A single flower

frosted flowers greenhithe may 20192

Image: Su Leslie 2019

This week I have definitely spent more time baking than taking photographs, and I did toy with the idea of slightly altering this post to Friday Flours; wholemeal, white baker’s, spelt, rye, buckwheat — perhaps rice and coconut flours?

But I’ll spare you my attempt at humour and instead offer some images from the archive. Since this week’s Lens-Artists Challenge is to show one single flower — that’s what I’ve done. Or at least a bunch of shots of solitary flowers.



Friday flowers

img_7179 Image: Su Leslie 2020

It hasn’t been a great week, one way or another.

I’ve broken a tooth; inflicted a ridiculously painful-for-its-size cut on my finger tip; been for a mammogram (routine but always stressful); had a massive wasps’ nest removed from the ceiling cavity directly above where I sleep, and wasted far too much time trying to buy a tripod in camera shops that seem to employ the sort of men (where are the women in camera shops?) who should only exist in fiction (I’m thinking here of  “Hi-honey-I’m-home” 1950s sitcoms).

Worst of all; I feel bad for feeling bad. Apart from the broken tooth — and the possibilities inherent in the mammogram — it’s all pretty minor stuff. In a world of people doing it really tough right now, I’m not even on the scale.

That didn’t stop me buying flowers to cheer myself up though.

On the plus side, I bought them from a small, local florist who had only been in business a few months before Covid 19.

On the minus side, they’re out of season cut flowers with a carbon footprint I don’t even want to think about.

On the plus side, photographing them has provided me with shots for #fridayflowers.

On the minus, I’ve learned that flowers which look great in a vase don’t necessarily photograph well.

On the plus side, I’m going to shut up now, pour myself a glass of wine, and try not to think of reasons to get stressed about that.

“Through the trouble of this world there still runs a thin stream of serenity for those who seek it.”


Entrance to cottage garden at Bason Botanic Gardens, Whanganui. The title of this post repeats the words on the sculpture. Image; Su Leslie 2019

I’m still trawling the archive for Friday Flowers posts, and today we are returning to one of my favourite places — Bason Botanic Gardens in Whanganui, NZ.

I’ve written about Bason Gardens before — and used the quote in a post title — but Stanley Bason’s words resonate with me now as much as ever.

“Through the trouble of this world there still runs a thin stream of serenity for those who seek it.” Stanley Bason (1900-1976: farmer, gardener, philanthropist and visionary)

Today’s photos were taken last December, when the Big T and I visited Whanganui for an early Christmas with my dad and step-mother. T had never been to Bason Gardens before and I felt real pleasure in introducing him to this special place. It helped that we visited late in the day and practically had the 25 hectare park to ourselves.

That we got caught in a massive downpour was a bit of a bummer, but great for the photos.


Friday Flowers


Roses, cottage garden, Scandrett Regional Park, Auckland. Image; Su Leslie 2019

Another trip to the archives for my Friday flowers.

A while ago, T and I decided to explore the less well-known parks around Auckland and about this time last year, we discovered Scandrett Regional Park, on the Mahurangi Peninsula.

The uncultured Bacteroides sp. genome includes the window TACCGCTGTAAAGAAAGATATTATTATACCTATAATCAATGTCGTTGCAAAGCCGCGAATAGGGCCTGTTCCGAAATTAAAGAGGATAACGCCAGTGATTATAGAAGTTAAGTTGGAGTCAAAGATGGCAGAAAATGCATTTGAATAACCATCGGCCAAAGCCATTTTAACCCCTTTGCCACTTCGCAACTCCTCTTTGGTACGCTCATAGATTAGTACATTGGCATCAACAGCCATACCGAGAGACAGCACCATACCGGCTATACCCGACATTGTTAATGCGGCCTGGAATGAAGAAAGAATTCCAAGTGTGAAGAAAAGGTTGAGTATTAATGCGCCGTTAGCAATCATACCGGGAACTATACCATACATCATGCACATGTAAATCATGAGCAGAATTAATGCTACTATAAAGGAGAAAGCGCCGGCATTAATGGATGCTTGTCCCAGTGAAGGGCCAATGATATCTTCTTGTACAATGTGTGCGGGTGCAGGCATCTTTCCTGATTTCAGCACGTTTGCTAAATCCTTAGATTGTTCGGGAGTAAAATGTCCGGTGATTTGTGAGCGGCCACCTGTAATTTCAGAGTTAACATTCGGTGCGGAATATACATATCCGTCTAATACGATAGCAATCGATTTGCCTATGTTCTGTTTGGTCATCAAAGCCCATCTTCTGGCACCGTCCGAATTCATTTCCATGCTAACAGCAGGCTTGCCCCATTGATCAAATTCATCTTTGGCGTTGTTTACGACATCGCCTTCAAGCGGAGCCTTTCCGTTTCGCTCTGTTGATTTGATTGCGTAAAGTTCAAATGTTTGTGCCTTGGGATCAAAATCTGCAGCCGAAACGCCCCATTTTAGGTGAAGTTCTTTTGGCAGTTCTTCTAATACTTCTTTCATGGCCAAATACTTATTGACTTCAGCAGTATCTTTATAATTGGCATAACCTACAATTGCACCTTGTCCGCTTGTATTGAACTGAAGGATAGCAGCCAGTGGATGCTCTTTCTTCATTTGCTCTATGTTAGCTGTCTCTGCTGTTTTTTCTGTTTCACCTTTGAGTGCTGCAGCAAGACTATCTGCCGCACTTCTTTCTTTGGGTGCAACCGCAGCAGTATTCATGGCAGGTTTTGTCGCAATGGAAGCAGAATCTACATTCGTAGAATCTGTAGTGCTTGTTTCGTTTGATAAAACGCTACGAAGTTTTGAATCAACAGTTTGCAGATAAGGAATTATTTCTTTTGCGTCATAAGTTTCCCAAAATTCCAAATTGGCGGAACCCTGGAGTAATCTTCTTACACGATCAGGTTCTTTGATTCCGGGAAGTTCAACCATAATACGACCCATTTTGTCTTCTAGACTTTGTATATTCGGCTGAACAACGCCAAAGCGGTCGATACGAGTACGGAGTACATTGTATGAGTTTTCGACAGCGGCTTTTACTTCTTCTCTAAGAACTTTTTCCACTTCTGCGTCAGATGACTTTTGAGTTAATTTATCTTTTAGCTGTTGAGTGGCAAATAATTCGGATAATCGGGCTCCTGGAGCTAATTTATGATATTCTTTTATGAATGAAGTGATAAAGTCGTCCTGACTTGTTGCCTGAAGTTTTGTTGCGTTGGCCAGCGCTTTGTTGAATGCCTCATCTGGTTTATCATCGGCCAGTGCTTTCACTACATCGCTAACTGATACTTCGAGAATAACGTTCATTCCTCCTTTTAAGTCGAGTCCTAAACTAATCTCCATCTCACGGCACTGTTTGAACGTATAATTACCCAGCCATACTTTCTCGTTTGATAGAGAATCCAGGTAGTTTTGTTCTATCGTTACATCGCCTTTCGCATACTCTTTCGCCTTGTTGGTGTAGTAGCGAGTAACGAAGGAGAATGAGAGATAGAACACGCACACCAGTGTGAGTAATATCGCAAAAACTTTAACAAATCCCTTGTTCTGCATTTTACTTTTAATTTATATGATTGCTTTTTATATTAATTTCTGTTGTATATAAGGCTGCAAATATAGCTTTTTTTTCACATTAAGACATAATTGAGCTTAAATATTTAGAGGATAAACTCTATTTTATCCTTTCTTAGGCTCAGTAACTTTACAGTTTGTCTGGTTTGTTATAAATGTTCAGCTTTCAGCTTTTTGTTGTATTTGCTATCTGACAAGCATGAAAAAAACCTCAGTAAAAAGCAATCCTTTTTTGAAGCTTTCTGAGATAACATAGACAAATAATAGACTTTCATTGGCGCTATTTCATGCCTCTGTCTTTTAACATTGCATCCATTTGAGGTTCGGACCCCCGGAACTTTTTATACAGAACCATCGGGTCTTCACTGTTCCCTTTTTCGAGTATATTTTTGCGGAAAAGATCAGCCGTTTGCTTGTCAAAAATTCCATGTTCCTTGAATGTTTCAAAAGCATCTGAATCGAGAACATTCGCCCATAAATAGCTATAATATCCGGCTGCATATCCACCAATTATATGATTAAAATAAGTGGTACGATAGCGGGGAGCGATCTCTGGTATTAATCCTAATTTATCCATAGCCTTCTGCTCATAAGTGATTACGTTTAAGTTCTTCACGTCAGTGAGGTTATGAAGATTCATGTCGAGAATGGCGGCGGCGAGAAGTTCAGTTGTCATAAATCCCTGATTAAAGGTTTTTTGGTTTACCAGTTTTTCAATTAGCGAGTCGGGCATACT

Formerly a farm owned by the Scandrett family, the park still contains the old homestead, and remnants of a once beautiful cottage garden.


Scandrett homestead. Image: Su Leslie 2019

Old roses growing along a fence drew my attention.

As did the Japanese Maple in all its autumnal glory.


Autumn leaves, Scandrett Regional Park, Auckland. Image: Su Leslie 2019

And these pretty little wild flowers growing along the shore — that I feel I should be able to name but can’t.


Scandrett Regional Park, Auckland. Image: Su Leslie 2019

Of course we needed explore the beach too.


Scandrett Regional Park, Auckland. Image: Su Leslie 2019

Regional parks are currently closed due to Covid 19, so it may be a little while before we can revisit Scandrett — perhaps on a sunny day?

After the rain


Chrysanthemum. Image: Su Leslie 2020

It rained most of yesterday and into the night. I woke this morning to find my plants hung with sparkling raindrops.

There has been almost no rain in Auckland since last December, so every drop is very welcome.


Calendula. Image: Su Leslie 2020

The sun is shining now, but more rain is forecast, so there’s a wee happy dance going on at Casa Zimmerbitch.


Calendula. Image: Su Leslie 2020


Viola. Image; Su Leslie 2020


Viola. Image; Su Leslie 2020

This week’s Lens-Artists Challenge theme is “all wet.” It’s nice to have some new images to offer.


To touch a hundred flowers


Rhododendrons, Pukekura Park, New Plymouth, NZ. Image; Su Leslie 2019

“I will be the gladdest thing under the sun! I will touch a hundred flowers and not pick one.”
― Edna St. Vincent Millay

Of all the things I long for when the current rahui ends, long walks in public gardens is high on my list. In the meantime, I’m searching my archives for garden-visits-past.

Today we’re in Pukekura Park — in springtime.  Covering 52 hectares in central New Plymouth, the park first opened 1876. The boating lake was built in 1878, and in 1931, the Tea House was added — a gift by a former mayor and his wife to mark their golden wedding anniversary. Walking trails take you through fern glades and rhododendron dells, over bridges and alongside the lake. It’s a beautiful, peaceful place. Perfect for a Friday Flowers stroll.